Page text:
The end of summer in Japan is marked by the largest video game trade show in the far east. I’ve attended the Tokyo Game Show (TGS) for the past few years and can honestly say it’s my favorite convention in Japan. Why? Because it’s inexpensive. Advance tickets are sold for as low as ten bucks. You can’t beat that.
It’s a trade show where folks in the gaming industry come together to mingle and show off their latest and greatest projects. Being that it’s Japan based, it’s focused on the Japanese market. You won’t find many western publishers or developers.
It might’ve been because I carried around a nice camera while wearing a button-up shirt, but on a few occasions I was asked if I was in the industry. When you’re a foreigner at the Tokyo Game Show, it’s assumed that you’re there for the business. Everyone’s eager to chat you up and give you an elevator pitch, especially indie developers. It’s actually flattering. I had an amazing conversation with a German publisher about the importance of maintaining physical media. Music, movies, books and video games. The entertainment industry is rapidly shifting to a digital only service, but there’s still a market demand for physical media for preservation purposes.
In all truth, i’m not much of a gamer anymore. While I occasionally enjoy playing video games, I’m not nearly as tuned into the market like I was when I was younger. The Tokyo Game Show serves a litmus test for me. A form of re-education into the world of gaming.
It’s always nice to see intellectual properties I enjoyed as a child still being worked on today, like Mario and Sonic.
Of course, they’re many games to test out and play at TGS. I got to demo a bunch of games that’re still in development. Being that I’m an old school fan of Dragon Ball, I had to try out the new title being released early next year.
A Japanese telecommunication’s company setup a 5G network to demonstrate online mobile gaming. We were all playing a racing game on the same network. It’s crazy how fast cellular technology has developed. Remember what phones were like ten years ago?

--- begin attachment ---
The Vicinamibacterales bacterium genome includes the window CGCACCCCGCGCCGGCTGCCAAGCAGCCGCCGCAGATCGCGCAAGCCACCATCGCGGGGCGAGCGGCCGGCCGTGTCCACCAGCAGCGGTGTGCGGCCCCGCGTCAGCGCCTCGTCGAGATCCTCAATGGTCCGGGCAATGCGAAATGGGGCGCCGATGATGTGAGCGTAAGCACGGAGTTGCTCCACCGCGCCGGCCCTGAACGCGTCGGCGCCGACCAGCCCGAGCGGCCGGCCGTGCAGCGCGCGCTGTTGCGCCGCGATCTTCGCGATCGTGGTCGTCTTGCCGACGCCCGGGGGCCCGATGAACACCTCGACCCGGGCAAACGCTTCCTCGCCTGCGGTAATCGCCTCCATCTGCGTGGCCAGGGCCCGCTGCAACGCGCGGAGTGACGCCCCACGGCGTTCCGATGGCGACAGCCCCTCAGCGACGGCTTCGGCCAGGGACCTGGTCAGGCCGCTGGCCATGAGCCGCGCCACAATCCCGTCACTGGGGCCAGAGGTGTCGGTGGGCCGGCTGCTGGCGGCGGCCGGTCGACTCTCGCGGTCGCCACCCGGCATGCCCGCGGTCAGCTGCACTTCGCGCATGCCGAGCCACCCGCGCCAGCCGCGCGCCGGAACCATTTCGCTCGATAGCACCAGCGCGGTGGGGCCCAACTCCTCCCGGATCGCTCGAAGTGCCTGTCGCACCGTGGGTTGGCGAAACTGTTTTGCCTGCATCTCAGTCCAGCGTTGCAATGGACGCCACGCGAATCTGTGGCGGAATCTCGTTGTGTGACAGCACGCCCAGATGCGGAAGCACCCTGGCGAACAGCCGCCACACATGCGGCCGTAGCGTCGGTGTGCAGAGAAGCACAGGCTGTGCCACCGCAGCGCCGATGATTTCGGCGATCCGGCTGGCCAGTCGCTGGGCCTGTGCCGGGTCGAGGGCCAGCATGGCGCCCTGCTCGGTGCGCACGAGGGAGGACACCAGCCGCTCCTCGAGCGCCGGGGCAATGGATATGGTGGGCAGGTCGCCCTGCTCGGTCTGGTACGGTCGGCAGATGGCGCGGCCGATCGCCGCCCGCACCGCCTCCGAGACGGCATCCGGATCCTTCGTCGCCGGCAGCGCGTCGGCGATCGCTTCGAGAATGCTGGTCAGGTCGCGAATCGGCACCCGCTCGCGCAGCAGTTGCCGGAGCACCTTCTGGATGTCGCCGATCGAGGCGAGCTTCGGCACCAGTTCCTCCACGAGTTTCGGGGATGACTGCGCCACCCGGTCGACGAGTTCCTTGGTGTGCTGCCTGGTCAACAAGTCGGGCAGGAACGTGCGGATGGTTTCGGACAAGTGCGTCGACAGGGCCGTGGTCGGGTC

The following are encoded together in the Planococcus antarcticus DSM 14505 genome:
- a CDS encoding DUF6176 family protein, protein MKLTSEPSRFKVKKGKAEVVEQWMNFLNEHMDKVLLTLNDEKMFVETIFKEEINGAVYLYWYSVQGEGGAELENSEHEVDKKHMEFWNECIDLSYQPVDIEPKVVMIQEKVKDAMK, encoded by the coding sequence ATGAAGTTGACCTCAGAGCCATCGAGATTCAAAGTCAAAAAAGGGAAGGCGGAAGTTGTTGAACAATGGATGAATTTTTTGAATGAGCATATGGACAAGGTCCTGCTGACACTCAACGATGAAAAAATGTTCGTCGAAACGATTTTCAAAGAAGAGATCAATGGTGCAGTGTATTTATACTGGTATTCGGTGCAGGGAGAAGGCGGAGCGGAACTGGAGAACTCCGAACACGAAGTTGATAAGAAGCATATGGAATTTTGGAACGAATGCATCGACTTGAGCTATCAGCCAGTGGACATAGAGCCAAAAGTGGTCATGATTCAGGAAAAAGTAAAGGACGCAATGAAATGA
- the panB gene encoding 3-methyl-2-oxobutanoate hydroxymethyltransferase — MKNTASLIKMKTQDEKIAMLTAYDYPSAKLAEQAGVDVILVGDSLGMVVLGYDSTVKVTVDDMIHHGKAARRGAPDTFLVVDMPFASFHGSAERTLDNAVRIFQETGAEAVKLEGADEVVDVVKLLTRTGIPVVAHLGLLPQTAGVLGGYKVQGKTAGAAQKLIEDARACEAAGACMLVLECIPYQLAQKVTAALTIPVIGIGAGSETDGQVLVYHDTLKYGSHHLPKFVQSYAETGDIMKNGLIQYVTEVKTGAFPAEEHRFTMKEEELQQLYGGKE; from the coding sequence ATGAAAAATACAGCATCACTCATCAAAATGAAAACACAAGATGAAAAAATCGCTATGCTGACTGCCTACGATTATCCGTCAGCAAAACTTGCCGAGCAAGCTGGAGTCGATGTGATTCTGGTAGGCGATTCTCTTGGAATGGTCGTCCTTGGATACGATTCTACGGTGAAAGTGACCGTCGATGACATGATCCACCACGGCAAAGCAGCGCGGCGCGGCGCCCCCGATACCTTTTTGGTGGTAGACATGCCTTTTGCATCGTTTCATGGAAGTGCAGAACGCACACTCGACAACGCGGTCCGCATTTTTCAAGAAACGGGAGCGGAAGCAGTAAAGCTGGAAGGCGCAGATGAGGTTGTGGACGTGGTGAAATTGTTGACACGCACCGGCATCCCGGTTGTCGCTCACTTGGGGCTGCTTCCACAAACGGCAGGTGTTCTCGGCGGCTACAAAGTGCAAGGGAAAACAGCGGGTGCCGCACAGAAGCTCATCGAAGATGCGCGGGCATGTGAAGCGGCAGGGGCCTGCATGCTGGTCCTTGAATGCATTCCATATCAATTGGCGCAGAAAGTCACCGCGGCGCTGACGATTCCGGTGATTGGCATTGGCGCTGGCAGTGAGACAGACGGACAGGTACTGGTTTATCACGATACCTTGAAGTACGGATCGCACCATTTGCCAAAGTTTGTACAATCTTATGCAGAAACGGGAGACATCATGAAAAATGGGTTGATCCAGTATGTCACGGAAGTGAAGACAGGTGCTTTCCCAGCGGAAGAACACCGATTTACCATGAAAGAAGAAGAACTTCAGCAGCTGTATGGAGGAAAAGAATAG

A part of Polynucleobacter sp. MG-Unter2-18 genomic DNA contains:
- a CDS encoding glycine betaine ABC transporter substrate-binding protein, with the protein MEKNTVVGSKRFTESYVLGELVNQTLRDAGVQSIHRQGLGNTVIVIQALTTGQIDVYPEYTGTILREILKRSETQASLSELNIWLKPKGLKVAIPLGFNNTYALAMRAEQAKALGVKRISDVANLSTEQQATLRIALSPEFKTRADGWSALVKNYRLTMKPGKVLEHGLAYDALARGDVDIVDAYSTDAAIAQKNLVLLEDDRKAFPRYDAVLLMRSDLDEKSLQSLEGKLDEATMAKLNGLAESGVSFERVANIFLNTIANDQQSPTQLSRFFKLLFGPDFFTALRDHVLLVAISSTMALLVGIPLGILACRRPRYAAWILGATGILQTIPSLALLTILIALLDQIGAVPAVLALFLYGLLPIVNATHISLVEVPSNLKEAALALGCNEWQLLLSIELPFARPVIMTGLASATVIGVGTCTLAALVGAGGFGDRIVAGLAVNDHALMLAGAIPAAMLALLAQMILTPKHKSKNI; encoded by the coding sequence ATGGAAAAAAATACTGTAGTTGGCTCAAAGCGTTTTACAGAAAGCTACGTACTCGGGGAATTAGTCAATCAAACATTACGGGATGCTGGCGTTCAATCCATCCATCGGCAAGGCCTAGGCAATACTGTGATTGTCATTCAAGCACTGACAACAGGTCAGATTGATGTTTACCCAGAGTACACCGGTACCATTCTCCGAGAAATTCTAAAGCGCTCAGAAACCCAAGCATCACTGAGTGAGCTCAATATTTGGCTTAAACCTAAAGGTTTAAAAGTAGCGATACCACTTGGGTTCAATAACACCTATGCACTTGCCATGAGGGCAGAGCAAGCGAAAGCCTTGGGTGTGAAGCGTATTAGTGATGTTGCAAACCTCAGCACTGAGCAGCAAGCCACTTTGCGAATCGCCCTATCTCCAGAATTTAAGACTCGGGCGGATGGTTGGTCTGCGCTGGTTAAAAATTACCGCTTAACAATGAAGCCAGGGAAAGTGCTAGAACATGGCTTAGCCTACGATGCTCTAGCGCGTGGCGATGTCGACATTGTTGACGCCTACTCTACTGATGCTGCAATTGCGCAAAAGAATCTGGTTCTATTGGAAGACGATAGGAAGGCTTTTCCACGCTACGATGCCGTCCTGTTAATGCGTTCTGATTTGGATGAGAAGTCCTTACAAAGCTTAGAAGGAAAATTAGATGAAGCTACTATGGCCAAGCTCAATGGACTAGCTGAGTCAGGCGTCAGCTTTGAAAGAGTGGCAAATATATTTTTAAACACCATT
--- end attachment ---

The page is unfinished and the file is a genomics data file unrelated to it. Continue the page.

If you read my Shenmue blog, you’ll know that I’m a fan of the classic series. In the accompanying video, I purposely avoided discussing the new game currently in development, because I wanted to focus on the first Shenmue and it’s connection to Yokosuka.
Its been nearly twenty years since the last game was released, and the long awaited sequel was not available to play on the showroom floor. That makes me nervous.
Shenmue was a cult classic that never got a true conclusion to it’s cliffhanger ending in the second game. The third game being released in November is supposed to revitalize the series.
While there’s debate in the west on the employment of promotional models at these trade shows, Japan isn’t part of that discussion. The Tokyo Game Show has promotional models in spades.
I noticed many people will undoubtedly take pictures of the models, but few take pictures WITH them. So I’m often the guy upsetting the horde of photographers to get a selfie with the ladies.
Growing up, I always wanted to go to the Electronic Entertainment Expo (E3) in California. It was, and still is, the premier trade show for gaming. While its now open to the public, it used to be an industry-only event. I’d read about its big announcements and upcoming games in magazines (remember those).
For me, the Tokyo Game Show the representation of my adolescence all under one roof. It’s a blessing to live in Japan and attend a gaming trade show, especially one that’s nearly as old as E3. While the Tokyo Game Show isn’t as big as E3, it’s importance to the Japanese gaming market cannot be overstated.
Let me know in the comments below.
Have you been to the Tokyo Game Show? Or any other gaming trade show?